For Defense Secretary, It's All in the Details
By Bradley Graham
No sooner had William S. Cohen made the transition from senator to secretary of defense several weeks ago than he advised former Republican colleagues on Capitol Hill that a report they had requested on the readiness of U.S. forces would be late.
Cohen, the only Republican in a Cabinet of Democrats, was not happy about the delay. It was no way to treat Congress, and he made clear to Pentagon staff that further tardiness in responding to Capitol Hill would not be tolerated.
Besides, as Pentagon officials are quickly discovering, Cohen is a stickler for timeliness. Driving home the point, the secretary called off an introductory Air Force briefing during his first days in office after service officials were slow to provide some advance paperwork.
"He has certain rules," said one senior official. "He's laid down some very exacting standards about how he'd like us to respond, which around this procrastinating bureaucracy isn't such a bad thing."
After spending the majority of his working life in Congress, the 56-year-old Cohen has made the shift to running one of the world's largest organizations rather smoothly so far, according to people inside and outside the Pentagon. Cohen has displayed a penchant for firm management, clear directives and structured briefings that suits his new military environment. He also has exhibited a politician's flair for affability that has gone over well with many of the troops, foreign dignitaries and defense reporters who have met him.
At the same time, the secretary has revealed little publicly about where he intends to lead the department, particularly on critical questions of future troop levels and weapons programs now under review. He has ordered the military services to provide what one aide called "realistic options," extensive lists of the potential savings or costs associated with cutting or expanding various programs. But which options he will select remains the Pentagon's biggest guessing game.
In contrast to his predecessor, William J. Perry, who had a tendency to jump out in front of the administration in articulating foreign policy as well as defense policy, Cohen has studiously avoided preemptive pronouncements. Instead, he has appeared content to let Madeleine K. Albright, the new secretary of state, take the national security spotlight. Still, there was some grumbling at the Pentagon when, during a European visit last month, Albright floated the notion of a NATO-Russian brigade a proposal that caught defense officials by surprise and was quickly dismissed by them as unworkable and unwise.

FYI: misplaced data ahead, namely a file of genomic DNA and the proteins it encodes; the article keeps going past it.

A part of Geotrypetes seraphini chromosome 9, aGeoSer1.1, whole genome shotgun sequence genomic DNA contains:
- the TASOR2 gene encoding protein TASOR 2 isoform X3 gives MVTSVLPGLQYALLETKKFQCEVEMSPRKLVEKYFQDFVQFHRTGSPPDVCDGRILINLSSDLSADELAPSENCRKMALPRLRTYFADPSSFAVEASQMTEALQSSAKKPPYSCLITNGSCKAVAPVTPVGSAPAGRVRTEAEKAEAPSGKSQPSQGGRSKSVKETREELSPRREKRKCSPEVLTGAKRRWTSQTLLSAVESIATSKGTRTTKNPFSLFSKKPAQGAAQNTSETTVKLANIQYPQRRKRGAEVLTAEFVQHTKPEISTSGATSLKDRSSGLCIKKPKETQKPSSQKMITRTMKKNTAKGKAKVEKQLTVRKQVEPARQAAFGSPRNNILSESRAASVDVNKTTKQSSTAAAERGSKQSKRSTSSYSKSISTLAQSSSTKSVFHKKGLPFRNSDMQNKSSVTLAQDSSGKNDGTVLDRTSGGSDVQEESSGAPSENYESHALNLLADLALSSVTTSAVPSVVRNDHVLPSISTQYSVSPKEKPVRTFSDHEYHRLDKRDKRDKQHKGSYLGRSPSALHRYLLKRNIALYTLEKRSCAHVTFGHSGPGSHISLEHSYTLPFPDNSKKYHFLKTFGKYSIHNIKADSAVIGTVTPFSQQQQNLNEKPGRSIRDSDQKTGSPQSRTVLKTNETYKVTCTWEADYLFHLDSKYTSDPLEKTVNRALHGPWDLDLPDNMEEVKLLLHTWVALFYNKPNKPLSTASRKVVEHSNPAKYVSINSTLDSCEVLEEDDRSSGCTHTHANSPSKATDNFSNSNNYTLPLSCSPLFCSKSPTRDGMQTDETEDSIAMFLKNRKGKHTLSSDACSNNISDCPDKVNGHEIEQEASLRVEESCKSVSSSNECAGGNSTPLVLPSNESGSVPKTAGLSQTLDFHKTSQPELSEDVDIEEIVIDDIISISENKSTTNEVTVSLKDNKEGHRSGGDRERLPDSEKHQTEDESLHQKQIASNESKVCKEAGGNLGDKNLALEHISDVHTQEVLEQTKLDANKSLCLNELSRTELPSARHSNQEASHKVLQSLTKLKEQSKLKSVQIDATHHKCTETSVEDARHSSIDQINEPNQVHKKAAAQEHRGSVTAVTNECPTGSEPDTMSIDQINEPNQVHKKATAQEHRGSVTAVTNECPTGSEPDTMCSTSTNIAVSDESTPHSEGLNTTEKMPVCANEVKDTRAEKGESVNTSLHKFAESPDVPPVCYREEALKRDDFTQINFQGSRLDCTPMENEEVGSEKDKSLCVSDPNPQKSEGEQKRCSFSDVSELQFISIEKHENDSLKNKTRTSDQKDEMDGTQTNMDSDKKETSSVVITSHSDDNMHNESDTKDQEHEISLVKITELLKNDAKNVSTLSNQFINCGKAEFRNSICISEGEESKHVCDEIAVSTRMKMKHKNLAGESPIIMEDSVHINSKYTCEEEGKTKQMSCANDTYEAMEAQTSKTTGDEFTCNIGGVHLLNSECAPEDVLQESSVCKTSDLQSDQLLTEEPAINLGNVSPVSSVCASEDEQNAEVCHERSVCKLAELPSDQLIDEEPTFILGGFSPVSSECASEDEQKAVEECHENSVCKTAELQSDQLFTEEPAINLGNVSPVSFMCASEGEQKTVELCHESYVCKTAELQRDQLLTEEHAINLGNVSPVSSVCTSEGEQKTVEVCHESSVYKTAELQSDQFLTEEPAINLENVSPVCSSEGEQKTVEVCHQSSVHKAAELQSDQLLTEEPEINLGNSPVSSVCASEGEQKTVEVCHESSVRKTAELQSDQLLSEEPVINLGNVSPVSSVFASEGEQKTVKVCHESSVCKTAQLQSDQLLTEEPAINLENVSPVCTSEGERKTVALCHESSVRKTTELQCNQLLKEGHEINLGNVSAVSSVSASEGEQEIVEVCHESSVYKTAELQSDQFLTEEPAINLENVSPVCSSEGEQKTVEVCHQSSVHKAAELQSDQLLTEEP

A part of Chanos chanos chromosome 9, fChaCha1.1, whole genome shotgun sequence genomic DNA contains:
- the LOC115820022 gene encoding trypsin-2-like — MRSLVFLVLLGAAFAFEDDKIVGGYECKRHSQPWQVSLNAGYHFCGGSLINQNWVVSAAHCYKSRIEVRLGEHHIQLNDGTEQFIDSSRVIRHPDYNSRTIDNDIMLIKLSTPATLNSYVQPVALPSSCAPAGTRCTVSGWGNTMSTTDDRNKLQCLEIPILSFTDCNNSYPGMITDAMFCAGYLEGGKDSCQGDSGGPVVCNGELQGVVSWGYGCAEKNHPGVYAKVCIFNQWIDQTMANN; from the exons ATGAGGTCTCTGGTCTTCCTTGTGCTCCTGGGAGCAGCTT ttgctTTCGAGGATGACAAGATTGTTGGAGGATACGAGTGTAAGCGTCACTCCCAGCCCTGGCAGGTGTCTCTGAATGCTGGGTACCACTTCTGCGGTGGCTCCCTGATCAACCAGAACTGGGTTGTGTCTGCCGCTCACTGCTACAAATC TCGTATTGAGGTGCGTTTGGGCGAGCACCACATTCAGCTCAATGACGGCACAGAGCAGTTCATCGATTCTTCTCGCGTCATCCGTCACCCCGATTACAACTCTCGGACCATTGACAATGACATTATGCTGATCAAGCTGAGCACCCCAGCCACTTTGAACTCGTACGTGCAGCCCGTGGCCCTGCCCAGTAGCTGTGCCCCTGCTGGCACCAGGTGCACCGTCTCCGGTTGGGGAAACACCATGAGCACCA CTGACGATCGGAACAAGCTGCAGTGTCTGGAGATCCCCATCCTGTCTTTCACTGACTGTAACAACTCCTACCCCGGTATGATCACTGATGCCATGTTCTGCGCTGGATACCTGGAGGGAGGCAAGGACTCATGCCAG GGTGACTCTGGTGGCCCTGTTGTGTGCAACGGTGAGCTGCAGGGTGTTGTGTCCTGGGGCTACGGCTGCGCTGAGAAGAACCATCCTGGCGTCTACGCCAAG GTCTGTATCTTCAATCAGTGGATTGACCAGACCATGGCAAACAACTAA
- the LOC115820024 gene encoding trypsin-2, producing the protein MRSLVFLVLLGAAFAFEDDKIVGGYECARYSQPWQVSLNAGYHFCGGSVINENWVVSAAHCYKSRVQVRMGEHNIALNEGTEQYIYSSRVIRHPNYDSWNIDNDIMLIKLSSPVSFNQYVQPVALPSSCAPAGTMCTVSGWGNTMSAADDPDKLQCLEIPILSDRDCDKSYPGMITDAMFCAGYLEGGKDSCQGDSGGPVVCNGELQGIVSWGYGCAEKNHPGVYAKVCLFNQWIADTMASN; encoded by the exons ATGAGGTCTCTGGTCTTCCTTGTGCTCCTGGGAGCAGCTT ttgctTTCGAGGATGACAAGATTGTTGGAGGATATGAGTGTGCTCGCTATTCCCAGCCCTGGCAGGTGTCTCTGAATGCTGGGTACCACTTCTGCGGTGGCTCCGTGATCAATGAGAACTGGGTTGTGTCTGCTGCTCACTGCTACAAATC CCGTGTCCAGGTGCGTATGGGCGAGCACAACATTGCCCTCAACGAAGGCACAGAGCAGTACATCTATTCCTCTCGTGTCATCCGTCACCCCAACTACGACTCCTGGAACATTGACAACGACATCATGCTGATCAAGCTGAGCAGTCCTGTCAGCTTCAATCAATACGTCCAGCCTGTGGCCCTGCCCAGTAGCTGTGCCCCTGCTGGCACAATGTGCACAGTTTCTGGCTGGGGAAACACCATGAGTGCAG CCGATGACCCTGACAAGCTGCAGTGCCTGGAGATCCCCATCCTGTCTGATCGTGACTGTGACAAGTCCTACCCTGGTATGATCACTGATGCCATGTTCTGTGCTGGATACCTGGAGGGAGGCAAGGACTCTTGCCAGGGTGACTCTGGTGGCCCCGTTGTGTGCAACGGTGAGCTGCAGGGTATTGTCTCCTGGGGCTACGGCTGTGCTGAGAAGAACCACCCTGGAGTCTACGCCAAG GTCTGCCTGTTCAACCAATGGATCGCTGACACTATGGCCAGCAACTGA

"He seemed well-informed, confident, on top of the material," said one European diplomat who attended a meeting with Cohen last week. "But he stuck closely to his official briefs. My impression was, he's still taking things in."
Where Cohen has made the most headlines, and raised some eyebrows among NATO allies, is on the question of withdrawing international military forces from Bosnia. Since his confirmation hearings in January, Cohen repeatedly has declared his intention to see U.S. forces out of Bosnia by the end of the current NATO mission in mid-1998. The secretary's emphatic pronouncements have effectively transformed what had been an administration goal for withdrawal into a firm commitment.
But Cohen has sounded less certain about whether Western European military forces ought to consider staying to help keep the peace after U.S. forces leave. Before a trip to Europe last week, Cohen told former colleagues in Congress who have advocated a European-led follow-on force that he would raise the idea with his NATO counterparts.
"I would agree with you that following our departure in June of 1998, I believe there has to be some sort of force in Bosnia," Cohen told Sen. Carl M. Levin (D-Mich.), in testimony Feb. 12 before the Armed Services Committee. "I don't think there's any possibility of ending so many decades, if not centuries, of ethnic hatred and conflict in a matter of two or three years. And so I think some international type of a force will be necessary."
But Cohen dropped any discussion of a possible successor force after sessions with the defense ministers of Britain, Germany and Italy, who stressed their intention to withdraw troops if U.S. troops depart. According to several of his aides, Cohen never really planned to press the Europeans to consider a follow-on force. By the end of last week's European trip, Cohen was singing the standard refrain of NATO troops "in together, out together" and attempting to shift public attention to the measures needed between now and mid-1998 to strengthen Bosnia's tenuous peace.
"What we are doing is saying [to the Bosnians] . . . you will have had three springs of peace, and that should be time enough for you to make the determination as to whether you wish to proceed along the path of peace or return to the agonies of war," Cohen said Sunday on NBC's "Meet the Press."
As a recruit to President Clinton's team, Cohen has dutifully defended the president's defense budget against continued Republican charges of inadequacy. But he has made clear his sympathies with Republican concerns about an overcommitment of U.S. forces in foreign operations and an undercommitment of funds for modernizing military weapons and equipment. And while willing to carry water for the administration on national security policy, Cohen also indicated Sunday that he has no intention of doing so on such domestic controversies as campaign financing.
Given several opportunities in the NBC interview to defend the justifications offered by Clinton and Vice President Gore for the questionable fund-raising practices of the past two years, Cohen ducked, noting simply that as a member of Congress for 24 years, he never made a fund-raising call from his Capitol Hill offices because he believed doing so would have been wrong.
© Copyright 1997 The Washington Post Company